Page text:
I am using Lightroom 5.3 to do the comparisons which should duplicate the processing done by ACR 8.3, but it provides an easier to show side-by-sides as well as the processing applied in the last example. I am using a Windows 7 64-bit computer with a standard-gamut monitor that is profiled but that profile is close to sRGB so I have not taken the time to convert my screenshots to sRGB since they will almost be the same either way:
A comparison between the camera processed raw files and the Adobe processed raw files shows us that the default Adobe processing is more saturated, more contrasty and with harsh color transitions as compared the camera jpg. The Copy 1 is a virtual copy in Lightroom so I could reset it to default values and not touch the original user processing supplied in the XMP:
However, by merely changing the camera profile in the Camera Calibration section from Adobe Standard to Camera Standard we see almost the same rendering between Adobe and Canon, so if you're trying to start with the same place the camera rendering is, then just switch your camera profile to Camera Standard:
Now, the dropbox version of IMG_3277.CR2 came with an XMP file that has user settings that are much improved compared to the default rendering, and this includes quite a bit of change in the Camera Calibration sliders to reduce saturation and shift hues a bit.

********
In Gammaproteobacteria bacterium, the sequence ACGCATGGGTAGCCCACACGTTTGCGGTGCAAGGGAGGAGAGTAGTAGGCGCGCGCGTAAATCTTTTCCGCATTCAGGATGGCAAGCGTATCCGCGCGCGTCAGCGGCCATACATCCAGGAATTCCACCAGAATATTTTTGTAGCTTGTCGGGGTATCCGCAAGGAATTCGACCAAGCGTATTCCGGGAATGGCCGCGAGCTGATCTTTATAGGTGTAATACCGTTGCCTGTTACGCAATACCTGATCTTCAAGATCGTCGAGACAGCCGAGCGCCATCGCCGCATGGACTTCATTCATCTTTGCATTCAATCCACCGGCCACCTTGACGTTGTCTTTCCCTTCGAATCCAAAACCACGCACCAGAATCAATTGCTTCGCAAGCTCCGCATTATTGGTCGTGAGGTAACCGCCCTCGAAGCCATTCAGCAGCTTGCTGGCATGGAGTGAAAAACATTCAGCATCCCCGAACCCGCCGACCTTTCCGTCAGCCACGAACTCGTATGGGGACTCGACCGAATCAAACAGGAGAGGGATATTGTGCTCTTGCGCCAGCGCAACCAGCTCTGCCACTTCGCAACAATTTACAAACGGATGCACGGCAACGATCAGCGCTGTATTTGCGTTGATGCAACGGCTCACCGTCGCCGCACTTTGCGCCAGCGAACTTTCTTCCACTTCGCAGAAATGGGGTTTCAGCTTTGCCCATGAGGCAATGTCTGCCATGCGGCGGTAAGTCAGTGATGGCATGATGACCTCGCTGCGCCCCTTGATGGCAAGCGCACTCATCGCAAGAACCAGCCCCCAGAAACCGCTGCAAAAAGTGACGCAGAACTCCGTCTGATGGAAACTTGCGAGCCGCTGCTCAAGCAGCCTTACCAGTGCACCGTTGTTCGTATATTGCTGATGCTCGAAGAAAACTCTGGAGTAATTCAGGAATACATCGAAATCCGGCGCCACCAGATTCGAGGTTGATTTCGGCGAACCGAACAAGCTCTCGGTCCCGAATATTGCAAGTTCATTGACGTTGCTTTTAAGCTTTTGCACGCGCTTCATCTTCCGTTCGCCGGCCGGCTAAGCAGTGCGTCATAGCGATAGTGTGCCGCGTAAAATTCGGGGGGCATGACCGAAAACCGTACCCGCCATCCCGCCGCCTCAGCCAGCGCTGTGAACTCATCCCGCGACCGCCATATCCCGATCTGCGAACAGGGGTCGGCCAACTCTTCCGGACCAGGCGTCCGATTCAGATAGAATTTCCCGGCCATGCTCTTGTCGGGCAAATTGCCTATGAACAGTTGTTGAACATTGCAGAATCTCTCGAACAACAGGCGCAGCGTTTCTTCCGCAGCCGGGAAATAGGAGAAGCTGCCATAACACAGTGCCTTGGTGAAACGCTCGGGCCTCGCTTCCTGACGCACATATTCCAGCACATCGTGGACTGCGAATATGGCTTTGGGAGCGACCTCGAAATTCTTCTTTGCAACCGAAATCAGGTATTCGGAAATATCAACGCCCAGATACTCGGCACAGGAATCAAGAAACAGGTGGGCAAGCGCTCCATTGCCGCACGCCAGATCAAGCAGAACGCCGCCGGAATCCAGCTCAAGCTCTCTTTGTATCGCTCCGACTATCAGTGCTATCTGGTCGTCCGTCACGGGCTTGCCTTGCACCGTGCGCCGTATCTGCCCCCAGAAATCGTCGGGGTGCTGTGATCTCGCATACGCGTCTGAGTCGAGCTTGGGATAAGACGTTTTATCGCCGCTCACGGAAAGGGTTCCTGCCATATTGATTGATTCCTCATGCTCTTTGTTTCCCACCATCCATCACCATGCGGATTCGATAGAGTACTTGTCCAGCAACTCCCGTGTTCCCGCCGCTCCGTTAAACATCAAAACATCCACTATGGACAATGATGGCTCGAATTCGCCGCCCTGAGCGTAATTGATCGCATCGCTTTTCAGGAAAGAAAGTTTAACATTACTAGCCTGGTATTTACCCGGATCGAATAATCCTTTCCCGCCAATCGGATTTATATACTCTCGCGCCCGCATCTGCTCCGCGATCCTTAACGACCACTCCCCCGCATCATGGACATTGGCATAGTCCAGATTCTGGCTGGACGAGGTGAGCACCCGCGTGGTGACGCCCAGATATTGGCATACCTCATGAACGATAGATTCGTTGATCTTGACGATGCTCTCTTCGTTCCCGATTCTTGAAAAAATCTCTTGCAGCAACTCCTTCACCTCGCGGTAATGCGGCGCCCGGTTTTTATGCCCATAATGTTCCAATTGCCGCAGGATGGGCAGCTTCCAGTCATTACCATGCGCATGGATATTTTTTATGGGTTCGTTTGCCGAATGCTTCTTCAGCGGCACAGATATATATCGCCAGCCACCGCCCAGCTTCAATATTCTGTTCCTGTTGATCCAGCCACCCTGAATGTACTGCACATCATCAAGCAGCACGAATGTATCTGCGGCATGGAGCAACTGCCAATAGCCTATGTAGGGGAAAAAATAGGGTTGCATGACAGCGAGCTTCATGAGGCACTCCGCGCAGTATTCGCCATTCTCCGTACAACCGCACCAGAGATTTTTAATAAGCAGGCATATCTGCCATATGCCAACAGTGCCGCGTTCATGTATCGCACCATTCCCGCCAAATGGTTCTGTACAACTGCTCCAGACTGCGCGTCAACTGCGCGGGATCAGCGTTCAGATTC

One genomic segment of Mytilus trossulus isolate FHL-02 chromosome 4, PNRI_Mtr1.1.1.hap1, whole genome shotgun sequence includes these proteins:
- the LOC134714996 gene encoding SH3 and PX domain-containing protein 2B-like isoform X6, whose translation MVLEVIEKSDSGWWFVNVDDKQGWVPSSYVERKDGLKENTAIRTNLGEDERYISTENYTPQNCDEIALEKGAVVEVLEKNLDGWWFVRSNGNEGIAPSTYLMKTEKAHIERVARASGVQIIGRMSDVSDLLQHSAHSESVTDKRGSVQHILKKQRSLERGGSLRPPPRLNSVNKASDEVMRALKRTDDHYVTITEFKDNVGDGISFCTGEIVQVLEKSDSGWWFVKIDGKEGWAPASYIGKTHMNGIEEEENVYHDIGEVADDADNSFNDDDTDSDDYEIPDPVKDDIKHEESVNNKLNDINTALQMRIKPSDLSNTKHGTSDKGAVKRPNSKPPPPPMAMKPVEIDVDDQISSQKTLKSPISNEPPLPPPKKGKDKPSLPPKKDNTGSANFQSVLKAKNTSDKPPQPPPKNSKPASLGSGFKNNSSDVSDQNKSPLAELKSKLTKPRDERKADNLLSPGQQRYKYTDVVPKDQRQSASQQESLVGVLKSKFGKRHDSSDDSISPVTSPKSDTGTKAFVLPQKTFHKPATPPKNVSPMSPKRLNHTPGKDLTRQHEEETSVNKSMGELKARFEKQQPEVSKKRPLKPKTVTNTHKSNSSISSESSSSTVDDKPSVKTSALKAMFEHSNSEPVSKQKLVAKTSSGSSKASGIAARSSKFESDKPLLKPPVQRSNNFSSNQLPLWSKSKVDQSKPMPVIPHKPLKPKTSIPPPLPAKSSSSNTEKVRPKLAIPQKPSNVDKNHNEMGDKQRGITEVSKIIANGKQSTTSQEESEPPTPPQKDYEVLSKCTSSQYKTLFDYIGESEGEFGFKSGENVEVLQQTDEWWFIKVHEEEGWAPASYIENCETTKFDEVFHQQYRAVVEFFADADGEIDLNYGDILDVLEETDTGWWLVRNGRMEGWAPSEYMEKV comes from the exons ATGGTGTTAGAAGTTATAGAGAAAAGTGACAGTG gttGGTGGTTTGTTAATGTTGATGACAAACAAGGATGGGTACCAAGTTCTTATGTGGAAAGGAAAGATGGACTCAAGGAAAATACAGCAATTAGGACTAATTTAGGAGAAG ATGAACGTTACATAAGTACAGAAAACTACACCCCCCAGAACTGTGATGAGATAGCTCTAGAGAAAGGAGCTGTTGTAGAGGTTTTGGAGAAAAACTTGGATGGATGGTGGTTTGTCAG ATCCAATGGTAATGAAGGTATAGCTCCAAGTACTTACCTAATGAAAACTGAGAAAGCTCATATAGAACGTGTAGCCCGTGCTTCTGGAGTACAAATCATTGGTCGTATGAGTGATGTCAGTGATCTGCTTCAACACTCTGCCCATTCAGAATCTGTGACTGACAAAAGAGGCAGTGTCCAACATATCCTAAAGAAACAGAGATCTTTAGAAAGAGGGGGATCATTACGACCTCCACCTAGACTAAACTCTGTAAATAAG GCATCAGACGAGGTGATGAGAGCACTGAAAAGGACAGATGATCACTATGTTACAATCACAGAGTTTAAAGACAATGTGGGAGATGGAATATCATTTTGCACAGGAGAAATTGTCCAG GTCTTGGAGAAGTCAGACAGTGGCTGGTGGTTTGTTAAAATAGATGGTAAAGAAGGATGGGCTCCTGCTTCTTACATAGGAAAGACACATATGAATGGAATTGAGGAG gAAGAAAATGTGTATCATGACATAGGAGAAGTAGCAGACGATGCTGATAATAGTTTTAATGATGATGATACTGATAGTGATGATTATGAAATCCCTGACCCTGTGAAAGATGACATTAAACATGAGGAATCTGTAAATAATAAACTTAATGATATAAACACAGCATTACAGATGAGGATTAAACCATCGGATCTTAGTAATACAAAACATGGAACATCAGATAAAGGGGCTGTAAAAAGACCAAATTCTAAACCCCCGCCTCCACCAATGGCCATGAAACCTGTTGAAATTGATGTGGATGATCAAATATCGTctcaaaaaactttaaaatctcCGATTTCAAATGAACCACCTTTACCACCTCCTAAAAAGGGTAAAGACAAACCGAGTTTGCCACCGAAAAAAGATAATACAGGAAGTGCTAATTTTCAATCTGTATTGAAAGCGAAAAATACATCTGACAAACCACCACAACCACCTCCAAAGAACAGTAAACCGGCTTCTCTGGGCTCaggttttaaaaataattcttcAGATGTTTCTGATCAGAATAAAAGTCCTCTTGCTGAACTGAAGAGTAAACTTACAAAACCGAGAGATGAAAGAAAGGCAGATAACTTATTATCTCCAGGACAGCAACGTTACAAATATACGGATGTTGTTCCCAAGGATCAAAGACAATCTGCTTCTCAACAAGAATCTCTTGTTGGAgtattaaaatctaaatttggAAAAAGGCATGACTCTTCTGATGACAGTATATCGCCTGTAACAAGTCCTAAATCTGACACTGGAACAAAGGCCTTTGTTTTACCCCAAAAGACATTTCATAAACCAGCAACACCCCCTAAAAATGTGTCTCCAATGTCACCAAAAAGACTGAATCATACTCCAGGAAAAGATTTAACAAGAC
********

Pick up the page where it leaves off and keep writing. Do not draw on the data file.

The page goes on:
Here are those user settings with the Adobe Standard camera profile at the left, compared to a pay-for VSCO Fuji film simulation profile along with using Auto Tone, Exposure -1 and Tint -150 to reduce the purple, on the right, but not quite as much as the OP's settings. I'm not saying mine is an improvement or that VSCO profiles are useful, just that there are many ways to adjust an image and color profiles can make a difference especially in extreme lighting situations as we have, here:
I have another question about the image or screenshot in reply #4. The dark areas seem artificially brightened.
This is may be a purposeful treatment, to give it the look of film, or the flash illuminating the smoke, but if not, then I'd question whether your monitor is calibrated and if it is a newer LCD or LED monitor, or if it is an old, dim CRT, still?
In other words, if the dark areas of the screenshot in reply #4 seem black to you, then something may be wrong with your monitor calibration.
Here is a split-view of that screenshot, where the lefthand histogram and the top half are what I see in the screenshot, and the lower half and the righthand histogram are what it looks like after I set the black-point to -61 (automatically, via shift-double-click on the word Blacks), so the blacks are close to zero:
Thanks! I tried switching the camera calibration in Photoshop from Adobe to Camera Faithful and that seems to have done the trick, I can tweak it from there on out. Oh as far as the image of the DJ i intended for the darks to be ligther and with less contrast...but thanks for pointing that out!
What could have caused this though? I shoot a lot of shows and a lot of long exposure photography and this is the only time this has happened. Nonetheless I really appreciate the extensive write up, I didn't expect quite such a response.